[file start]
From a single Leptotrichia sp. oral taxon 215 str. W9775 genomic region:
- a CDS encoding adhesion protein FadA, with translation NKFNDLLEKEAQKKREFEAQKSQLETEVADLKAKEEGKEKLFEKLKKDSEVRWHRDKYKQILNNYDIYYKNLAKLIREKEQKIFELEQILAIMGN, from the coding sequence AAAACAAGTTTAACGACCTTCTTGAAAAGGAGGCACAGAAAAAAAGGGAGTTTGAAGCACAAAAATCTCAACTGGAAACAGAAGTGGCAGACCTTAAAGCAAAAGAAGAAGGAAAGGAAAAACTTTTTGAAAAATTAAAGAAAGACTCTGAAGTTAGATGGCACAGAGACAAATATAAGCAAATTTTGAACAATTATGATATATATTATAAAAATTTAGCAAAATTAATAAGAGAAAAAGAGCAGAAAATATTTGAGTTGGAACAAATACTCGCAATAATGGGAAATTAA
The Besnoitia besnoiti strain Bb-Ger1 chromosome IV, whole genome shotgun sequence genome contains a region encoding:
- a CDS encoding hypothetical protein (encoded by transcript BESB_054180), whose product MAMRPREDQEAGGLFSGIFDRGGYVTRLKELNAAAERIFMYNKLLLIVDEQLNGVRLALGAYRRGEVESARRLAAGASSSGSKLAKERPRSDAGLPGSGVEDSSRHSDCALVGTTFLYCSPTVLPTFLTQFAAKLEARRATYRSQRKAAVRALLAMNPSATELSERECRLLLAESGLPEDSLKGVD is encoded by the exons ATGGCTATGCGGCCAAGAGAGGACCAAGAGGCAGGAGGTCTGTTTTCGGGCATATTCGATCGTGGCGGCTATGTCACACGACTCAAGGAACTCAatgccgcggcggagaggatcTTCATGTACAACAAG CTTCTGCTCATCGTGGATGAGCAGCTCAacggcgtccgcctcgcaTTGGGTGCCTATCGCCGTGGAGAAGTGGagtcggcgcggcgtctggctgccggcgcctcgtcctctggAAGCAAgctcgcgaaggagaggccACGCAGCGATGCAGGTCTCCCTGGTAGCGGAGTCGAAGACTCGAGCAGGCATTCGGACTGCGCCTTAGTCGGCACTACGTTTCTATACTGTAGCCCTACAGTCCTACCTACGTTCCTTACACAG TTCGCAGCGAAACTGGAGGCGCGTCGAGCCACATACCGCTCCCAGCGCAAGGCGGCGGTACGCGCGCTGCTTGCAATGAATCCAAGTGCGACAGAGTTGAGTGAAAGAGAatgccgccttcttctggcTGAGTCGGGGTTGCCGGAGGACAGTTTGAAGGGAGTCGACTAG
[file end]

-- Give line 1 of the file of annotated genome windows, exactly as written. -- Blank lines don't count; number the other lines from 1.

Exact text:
From a single Leptotrichia sp. oral taxon 215 str. W9775 genomic region: